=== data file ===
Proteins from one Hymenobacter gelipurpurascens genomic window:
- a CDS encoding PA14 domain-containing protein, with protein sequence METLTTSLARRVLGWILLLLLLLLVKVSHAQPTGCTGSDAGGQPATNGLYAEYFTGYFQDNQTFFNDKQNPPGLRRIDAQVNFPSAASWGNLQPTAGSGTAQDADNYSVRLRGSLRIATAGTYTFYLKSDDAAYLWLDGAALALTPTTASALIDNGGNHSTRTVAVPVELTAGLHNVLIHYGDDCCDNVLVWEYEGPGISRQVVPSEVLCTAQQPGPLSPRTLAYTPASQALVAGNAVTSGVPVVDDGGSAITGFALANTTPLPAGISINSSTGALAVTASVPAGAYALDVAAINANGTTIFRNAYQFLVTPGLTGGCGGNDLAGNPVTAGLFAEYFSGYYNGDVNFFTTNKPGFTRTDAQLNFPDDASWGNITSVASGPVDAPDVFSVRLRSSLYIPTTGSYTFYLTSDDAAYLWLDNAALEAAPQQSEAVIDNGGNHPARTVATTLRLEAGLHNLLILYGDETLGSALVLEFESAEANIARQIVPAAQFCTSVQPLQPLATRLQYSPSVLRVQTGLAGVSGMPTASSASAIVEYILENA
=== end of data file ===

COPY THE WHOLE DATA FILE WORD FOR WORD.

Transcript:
Proteins from one Hymenobacter gelipurpurascens genomic window:
- a CDS encoding PA14 domain-containing protein, with protein sequence METLTTSLARRVLGWILLLLLLLLVKVSHAQPTGCTGSDAGGQPATNGLYAEYFTGYFQDNQTFFNDKQNPPGLRRIDAQVNFPSAASWGNLQPTAGSGTAQDADNYSVRLRGSLRIATAGTYTFYLKSDDAAYLWLDGAALALTPTTASALIDNGGNHSTRTVAVPVELTAGLHNVLIHYGDDCCDNVLVWEYEGPGISRQVVPSEVLCTAQQPGPLSPRTLAYTPASQALVAGNAVTSGVPVVDDGGSAITGFALANTTPLPAGISINSSTGALAVTASVPAGAYALDVAAINANGTTIFRNAYQFLVTPGLTGGCGGNDLAGNPVTAGLFAEYFSGYYNGDVNFFTTNKPGFTRTDAQLNFPDDASWGNITSVASGPVDAPDVFSVRLRSSLYIPTTGSYTFYLTSDDAAYLWLDNAALEAAPQQSEAVIDNGGNHPARTVATTLRLEAGLHNLLILYGDETLGSALVLEFESAEANIARQIVPAAQFCTSVQPLQPLATRLQYSPSVLRVQTGLAGVSGMPTASSASAIVEYILENA